Author: Adam Cathcart

Before New York: Assessing the North Korean Foreign Minister

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North Korea / North Korea foreign relations / US-North Korea relations
Ri Su-yong in New York

North Korea does diplomacy like few other states in the world. The state’s well-known reclusiveness means that any foray outward is worth noticing; when combined with flamboyant attacks on adversaries (such as the insistence that the world bow before the blinding genius of their thirty-year old head of state, or risk being bombed), North Korean appearances have a way of attracting attention. The challenge is to understand if anything is actually changing in the fundamentals […]

New Koguryo Research in Pyongyang, or, How to Revive a Historical Dispute on China’s National Day

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Borderlands / Chinese nationalism / Cultural Politics / East Asian modernity / history and memory / Manchuria / North Korea / North Korea foreign relations / North Korea-Japan relations / Public Diplomacy / Sino-North Korean relations / Soft Power / Yanbian
30 September 2014, North Korean Central TV

It doesn’t take much skill at reading tea-leaves in Chinese or English to recognize that Kim Jong-un’s letter of congratulations to Xi Jinping, Li Keqiang, and Zhang Dejiang on the PRC’s National Day fell far short of what, from a Chinese perspective, it should have been. Kim’s three brief sentences were newsworthy because he was ostensibly bed-ridden, but also because they indicated a lack of respect for the Chinese Communist Party. If the slight was […]

The Shenyang Trials of 1956: Presenting the Resurrection of Defeat in Heidelberg

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Chinese communist party / Japan / Sino-Japanese Relations
Shenyang 2

The University of Heidelberg will be hosting a conference later this month on post-1945 war crimes trials in East Asia, at which I will be presenting. An abstract and bio follow: The Shenyang Trials of 1956: The Resurrection of Defeat  Using now-closed files from the Chinese Foreign Ministry Archive and contemporary sources in Chinese, this paper, investigates the role of the Shenyang Trials of 1956 in configuring China’s postwar position and asserting a specifically Chinese […]

Hong Kong, the UK, and Occupy Central

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Chinese communist party / EU-East Asia relations / 新闻自由
Matthew Bell, Hong Kong

I spoke this evening to Phil Williams of BBC 5 Live about the protests in Hong Kong. While my brain was more than a bit muddled after a very full day of university lecturing (the first proper day of the semester, in fact) and finishing a grant application to a major Anglo-Japanese foundation, I think I got a few main points across: The movement is bigger than just students; the students themselves are a much broader […]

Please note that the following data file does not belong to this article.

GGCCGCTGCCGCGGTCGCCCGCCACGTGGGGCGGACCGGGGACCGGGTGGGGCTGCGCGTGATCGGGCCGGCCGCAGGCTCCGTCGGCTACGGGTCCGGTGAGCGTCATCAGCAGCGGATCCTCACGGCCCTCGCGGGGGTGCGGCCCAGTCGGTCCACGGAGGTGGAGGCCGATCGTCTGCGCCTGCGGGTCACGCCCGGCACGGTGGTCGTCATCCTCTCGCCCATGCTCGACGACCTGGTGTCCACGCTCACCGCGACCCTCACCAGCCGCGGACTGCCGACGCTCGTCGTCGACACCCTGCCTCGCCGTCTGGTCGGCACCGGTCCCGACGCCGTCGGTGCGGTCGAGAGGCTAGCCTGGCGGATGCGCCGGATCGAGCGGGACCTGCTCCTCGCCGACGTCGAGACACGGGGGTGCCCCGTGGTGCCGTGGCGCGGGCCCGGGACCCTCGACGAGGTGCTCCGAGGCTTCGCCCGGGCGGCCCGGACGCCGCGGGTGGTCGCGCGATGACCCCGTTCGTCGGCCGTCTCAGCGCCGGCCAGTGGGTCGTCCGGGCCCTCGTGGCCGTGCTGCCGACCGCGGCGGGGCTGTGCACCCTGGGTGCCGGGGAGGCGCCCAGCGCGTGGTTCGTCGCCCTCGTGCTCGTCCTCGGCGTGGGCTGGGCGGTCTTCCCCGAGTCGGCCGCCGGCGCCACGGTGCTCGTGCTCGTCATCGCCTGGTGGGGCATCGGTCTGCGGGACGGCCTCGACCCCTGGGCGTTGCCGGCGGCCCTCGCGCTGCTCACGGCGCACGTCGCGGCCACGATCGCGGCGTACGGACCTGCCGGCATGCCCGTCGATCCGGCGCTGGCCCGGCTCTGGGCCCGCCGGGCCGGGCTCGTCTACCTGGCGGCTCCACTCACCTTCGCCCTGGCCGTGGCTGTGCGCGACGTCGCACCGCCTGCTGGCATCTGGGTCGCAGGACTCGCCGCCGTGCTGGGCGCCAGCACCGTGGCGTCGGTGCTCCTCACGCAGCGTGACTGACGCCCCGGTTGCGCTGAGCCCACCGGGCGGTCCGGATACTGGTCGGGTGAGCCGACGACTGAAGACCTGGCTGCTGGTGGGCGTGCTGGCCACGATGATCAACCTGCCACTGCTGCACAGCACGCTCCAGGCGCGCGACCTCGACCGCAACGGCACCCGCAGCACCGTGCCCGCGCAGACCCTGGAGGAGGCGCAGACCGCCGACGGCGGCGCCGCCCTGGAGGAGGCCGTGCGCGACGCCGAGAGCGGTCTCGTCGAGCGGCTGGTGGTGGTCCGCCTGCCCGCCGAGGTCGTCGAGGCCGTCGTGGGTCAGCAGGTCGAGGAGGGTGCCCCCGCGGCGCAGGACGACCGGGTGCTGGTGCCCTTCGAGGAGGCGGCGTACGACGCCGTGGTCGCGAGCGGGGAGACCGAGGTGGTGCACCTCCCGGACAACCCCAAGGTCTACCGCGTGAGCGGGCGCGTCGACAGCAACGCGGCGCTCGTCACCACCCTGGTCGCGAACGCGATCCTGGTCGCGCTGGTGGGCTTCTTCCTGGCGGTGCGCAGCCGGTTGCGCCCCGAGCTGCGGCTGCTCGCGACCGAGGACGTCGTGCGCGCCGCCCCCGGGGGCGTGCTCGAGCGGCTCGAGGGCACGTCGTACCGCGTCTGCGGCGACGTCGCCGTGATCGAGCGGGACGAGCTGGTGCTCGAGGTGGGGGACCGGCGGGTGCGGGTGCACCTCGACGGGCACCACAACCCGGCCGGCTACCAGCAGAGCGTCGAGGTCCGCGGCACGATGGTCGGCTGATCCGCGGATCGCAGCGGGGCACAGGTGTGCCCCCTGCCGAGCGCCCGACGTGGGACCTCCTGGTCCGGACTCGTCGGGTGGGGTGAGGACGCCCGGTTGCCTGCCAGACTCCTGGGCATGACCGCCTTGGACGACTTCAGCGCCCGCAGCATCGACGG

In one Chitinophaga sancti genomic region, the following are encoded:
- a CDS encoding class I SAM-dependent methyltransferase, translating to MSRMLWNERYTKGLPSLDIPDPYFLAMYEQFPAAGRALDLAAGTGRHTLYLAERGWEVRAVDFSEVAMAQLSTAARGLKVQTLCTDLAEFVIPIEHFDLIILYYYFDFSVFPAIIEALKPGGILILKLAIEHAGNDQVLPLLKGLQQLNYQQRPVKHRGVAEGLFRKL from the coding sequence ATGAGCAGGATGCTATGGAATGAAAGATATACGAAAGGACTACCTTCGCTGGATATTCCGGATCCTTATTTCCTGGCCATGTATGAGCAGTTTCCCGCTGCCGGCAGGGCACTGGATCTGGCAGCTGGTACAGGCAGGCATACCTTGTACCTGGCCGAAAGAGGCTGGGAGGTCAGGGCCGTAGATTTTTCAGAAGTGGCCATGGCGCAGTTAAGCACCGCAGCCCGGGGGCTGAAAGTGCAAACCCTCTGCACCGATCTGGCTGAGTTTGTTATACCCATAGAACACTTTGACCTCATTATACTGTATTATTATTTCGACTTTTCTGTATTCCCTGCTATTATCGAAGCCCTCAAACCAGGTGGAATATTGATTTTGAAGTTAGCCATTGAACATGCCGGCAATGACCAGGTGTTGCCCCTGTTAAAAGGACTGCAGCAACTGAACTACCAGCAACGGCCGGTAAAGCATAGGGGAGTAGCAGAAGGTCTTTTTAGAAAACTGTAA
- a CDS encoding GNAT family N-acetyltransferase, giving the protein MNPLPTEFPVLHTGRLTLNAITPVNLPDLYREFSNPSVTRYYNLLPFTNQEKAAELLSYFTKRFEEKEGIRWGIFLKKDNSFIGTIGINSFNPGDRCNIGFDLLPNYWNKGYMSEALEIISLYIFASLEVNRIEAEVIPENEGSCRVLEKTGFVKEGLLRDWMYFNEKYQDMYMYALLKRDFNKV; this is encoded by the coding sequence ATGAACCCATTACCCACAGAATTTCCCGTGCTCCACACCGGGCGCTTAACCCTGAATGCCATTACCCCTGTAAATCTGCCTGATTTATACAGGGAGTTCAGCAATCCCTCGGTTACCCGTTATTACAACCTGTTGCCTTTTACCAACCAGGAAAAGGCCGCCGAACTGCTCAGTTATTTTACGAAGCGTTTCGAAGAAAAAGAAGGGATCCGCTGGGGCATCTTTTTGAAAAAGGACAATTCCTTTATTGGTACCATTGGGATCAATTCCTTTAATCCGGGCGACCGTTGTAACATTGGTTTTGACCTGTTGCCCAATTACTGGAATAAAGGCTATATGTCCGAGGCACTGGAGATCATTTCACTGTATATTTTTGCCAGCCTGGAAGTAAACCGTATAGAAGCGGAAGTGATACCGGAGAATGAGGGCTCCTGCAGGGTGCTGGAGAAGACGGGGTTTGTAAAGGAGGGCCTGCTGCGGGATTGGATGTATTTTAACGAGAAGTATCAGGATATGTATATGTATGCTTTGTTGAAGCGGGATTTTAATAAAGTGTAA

Kulturarbeit in Nordkorea

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Cultural Politics / German / North Korea
Isang Yun

My new essay on matters of classical music in Pyongyang has been posted at Sino-NK: To make a sweeping cultural generalization, German musicians tend to bring great seriousness and historical sensitivities (in the best sense) to their views of, and work with, North Korean musicians. Notions of music’s function toward binding the community/Gesellschaft together, as well as the idea of composers under tremendous political pressure, all resonate with the experiences and memories of the German […]

On Heartbreak, and Bix on Hirohito

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Japan / US-Japan relations / War Crimes / World War II
Hirohito

In our culture of oversharing and social media, there is such an excess of verbiage that the words ‘must read’ or ‘essential’ have basically lost their meaning. The same is true for words like ‘heartbreaking’ — if it was really breaking your heart, you wouldn’t be on Twitter. What happens if you don’t read something ‘essential’? Usually, nothing, because the term has been turned into verbal click-bait. Sometimes academics and journalists really ought to turn […]

Notes on the DPRK Association for Human Rights Studies (Part 3)

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North Korea
Mother of the Nation and Anti-Japanese Guerilla Fighter, Kim Jong Suk (collection of Adam Cathcart)

How does the DPRK position itself with respect to international standards and the discourse on universal human rights? The report does a fairly slipshod job of establishing that North Korea’s concept of human rights deserves its own standard of evaluation. A very weak attempt is made to assert that the concept of universal human rights was more or less summed up in statements made by the United States and France in 1776 and 1789, both […]